In 2013, Boston birder Neil Hayward suffered a devastating bout of the Big Year. The temporary insanity resulted in almost 250,000 miles of travel, taking him to the remote corners of this continent: Barrow in the frozen north; the Dry Tortugas, dangling off the Florida Keys to the south; Newfoundland, poking out to the east; and tiny Adak, adrift in the volcanic Aleutian chain of the west. And a place they call New Jersey. By the year’s end, he’d netted 749 species of birds and set a new ABA Big Year record. In this talk, Neil will take a Big Year and apply cutting-edge high pressure technology and condense it into a Big Hour. Come hear about exotic birds, remote places, volcanoes, polar bears, Aleutian plumbing and more! Government health warning: Big Years can be contagious. High pressure technology not previously tested.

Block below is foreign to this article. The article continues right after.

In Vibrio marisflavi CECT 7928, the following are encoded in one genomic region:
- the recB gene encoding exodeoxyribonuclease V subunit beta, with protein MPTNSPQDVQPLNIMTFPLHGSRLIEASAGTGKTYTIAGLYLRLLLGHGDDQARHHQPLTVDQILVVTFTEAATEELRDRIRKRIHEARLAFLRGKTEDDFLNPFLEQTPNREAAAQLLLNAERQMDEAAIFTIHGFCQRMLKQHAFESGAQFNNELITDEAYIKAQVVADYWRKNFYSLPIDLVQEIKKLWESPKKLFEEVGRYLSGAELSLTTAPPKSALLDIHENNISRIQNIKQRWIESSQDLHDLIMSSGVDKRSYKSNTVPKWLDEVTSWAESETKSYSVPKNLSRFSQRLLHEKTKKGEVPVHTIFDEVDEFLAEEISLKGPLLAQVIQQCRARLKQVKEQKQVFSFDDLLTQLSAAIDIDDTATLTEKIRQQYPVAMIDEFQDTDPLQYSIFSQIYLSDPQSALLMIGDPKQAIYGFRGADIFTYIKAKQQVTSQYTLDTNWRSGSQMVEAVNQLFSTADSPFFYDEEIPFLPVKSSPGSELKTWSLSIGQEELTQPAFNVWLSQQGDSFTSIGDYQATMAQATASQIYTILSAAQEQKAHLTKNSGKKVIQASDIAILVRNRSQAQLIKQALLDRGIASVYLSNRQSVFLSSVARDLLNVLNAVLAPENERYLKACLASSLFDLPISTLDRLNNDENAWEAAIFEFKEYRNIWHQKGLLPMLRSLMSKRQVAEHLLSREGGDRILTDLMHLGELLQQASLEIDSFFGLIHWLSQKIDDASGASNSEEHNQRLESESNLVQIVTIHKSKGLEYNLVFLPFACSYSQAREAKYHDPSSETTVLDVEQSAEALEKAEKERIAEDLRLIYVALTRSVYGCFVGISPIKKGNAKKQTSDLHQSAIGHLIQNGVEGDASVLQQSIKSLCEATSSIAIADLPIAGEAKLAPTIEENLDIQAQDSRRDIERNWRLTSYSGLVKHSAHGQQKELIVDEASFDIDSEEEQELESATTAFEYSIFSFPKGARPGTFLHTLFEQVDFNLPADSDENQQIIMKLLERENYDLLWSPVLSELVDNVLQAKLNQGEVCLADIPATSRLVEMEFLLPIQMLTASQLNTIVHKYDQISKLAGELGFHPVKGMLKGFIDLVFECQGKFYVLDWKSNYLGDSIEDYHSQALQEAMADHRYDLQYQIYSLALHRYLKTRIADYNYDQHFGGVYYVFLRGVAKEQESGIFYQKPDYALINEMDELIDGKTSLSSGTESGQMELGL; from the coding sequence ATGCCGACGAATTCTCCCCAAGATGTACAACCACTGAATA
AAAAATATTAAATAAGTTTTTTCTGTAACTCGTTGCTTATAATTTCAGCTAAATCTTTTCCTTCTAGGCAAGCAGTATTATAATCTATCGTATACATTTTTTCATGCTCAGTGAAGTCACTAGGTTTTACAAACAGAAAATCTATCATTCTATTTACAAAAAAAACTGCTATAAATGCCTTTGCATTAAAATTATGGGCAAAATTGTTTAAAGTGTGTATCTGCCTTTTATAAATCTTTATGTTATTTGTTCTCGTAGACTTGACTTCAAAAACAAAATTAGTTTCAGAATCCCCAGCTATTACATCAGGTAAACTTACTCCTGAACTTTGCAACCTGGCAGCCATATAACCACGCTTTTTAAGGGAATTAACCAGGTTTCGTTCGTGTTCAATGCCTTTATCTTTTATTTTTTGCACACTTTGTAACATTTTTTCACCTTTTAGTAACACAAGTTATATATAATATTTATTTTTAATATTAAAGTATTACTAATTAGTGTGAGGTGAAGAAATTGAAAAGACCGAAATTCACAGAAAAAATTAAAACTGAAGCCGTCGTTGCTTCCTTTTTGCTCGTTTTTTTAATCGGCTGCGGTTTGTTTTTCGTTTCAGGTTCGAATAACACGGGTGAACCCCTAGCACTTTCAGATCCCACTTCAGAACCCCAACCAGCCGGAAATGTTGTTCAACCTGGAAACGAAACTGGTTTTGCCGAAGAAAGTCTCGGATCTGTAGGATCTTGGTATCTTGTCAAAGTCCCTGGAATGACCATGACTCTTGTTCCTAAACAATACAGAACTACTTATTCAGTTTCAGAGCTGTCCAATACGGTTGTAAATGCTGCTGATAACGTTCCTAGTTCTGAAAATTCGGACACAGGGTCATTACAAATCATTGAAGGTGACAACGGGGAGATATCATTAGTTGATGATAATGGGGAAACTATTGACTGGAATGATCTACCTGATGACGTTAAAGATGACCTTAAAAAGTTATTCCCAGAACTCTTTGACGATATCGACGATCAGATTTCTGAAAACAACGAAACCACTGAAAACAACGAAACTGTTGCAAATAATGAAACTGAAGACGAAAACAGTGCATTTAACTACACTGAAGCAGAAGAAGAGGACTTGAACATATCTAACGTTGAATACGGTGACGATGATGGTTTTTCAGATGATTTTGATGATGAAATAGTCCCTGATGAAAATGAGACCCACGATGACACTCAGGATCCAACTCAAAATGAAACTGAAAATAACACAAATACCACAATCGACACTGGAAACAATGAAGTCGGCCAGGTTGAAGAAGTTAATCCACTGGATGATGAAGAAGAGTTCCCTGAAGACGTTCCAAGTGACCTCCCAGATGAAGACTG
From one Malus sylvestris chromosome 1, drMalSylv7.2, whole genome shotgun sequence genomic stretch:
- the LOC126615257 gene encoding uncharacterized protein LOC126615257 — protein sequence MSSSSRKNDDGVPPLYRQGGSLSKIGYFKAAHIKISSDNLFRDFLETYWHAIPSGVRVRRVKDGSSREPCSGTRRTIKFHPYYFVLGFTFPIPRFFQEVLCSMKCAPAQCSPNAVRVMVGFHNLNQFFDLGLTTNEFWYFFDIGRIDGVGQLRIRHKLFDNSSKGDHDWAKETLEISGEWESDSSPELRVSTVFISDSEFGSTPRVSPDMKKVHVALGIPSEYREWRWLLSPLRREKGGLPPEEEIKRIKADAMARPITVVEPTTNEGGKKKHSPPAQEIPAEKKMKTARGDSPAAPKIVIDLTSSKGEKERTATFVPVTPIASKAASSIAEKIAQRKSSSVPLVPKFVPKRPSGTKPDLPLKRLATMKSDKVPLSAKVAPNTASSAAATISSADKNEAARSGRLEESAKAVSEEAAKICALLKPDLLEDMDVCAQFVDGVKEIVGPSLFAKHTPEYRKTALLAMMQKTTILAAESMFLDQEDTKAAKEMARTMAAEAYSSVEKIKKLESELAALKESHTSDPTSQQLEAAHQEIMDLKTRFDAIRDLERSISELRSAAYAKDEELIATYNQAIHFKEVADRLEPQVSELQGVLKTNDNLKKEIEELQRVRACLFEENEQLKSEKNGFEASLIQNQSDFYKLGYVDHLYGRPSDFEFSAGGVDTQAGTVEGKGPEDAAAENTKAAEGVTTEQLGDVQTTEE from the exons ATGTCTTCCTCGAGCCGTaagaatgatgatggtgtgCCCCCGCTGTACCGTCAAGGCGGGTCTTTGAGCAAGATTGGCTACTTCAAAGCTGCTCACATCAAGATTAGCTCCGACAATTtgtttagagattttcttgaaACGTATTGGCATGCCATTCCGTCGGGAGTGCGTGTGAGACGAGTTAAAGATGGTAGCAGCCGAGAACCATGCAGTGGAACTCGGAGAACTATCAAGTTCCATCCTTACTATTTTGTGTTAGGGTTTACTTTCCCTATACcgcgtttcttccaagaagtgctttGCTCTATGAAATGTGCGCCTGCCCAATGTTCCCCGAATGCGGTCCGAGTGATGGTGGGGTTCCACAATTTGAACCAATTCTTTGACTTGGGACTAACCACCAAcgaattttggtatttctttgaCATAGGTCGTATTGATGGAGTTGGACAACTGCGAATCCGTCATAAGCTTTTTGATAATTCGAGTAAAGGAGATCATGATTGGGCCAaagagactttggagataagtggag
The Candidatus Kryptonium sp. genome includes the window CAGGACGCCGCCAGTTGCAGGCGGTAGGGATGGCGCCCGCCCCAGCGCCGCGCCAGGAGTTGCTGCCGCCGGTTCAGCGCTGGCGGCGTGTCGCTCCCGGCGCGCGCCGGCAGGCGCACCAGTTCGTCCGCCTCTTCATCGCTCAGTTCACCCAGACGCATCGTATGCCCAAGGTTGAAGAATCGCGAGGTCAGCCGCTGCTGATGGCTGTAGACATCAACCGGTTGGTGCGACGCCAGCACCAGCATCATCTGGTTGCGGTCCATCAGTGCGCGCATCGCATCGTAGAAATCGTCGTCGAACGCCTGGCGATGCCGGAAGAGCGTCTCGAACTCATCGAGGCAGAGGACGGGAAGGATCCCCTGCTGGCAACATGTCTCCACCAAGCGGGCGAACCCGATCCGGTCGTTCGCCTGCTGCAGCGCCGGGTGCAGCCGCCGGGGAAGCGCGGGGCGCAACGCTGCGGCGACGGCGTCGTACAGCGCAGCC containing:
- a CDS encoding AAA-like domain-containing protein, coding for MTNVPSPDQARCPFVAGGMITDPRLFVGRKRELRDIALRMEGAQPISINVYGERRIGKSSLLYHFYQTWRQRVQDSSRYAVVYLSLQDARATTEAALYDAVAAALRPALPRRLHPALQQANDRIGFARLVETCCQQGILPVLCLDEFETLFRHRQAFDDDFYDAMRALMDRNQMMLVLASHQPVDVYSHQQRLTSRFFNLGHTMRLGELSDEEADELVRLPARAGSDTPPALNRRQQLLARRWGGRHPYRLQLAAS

Neil Hayward grew up near Oxford, England, where, at a young age, he first became obsessed with birds. After a PhD in genetics at Cambridge University he moved (permanently) to the US in 2005 to head up the US operations of the biotechnology company Abcam. He left in 2011 to pursue a consulting career as owner of Cambridge Blue Consulting. Neil is currently the Field Trip Coordinator and a director of the Brookline Bird Club. He is the author of Lost Among the Birds (Bloomsbury, June 2016), a memoir of his accidental big year. He lives in Cambridge, MA with his wife Gerri and two cats, Sally and Khiva.


with Jonathan Wood
Free! Open to the Public / Saturday 11:00 am – 12:00 pm

Jonathan Wood and his vast collection of stunning hawks, owls, eagles, and falcons are a star attraction, with many national TV appearances. Jon is a Master Falconer, a licensed Wildlife Rehabilitator, and along with his wife Susan, an integral and fascinating part of the Festival.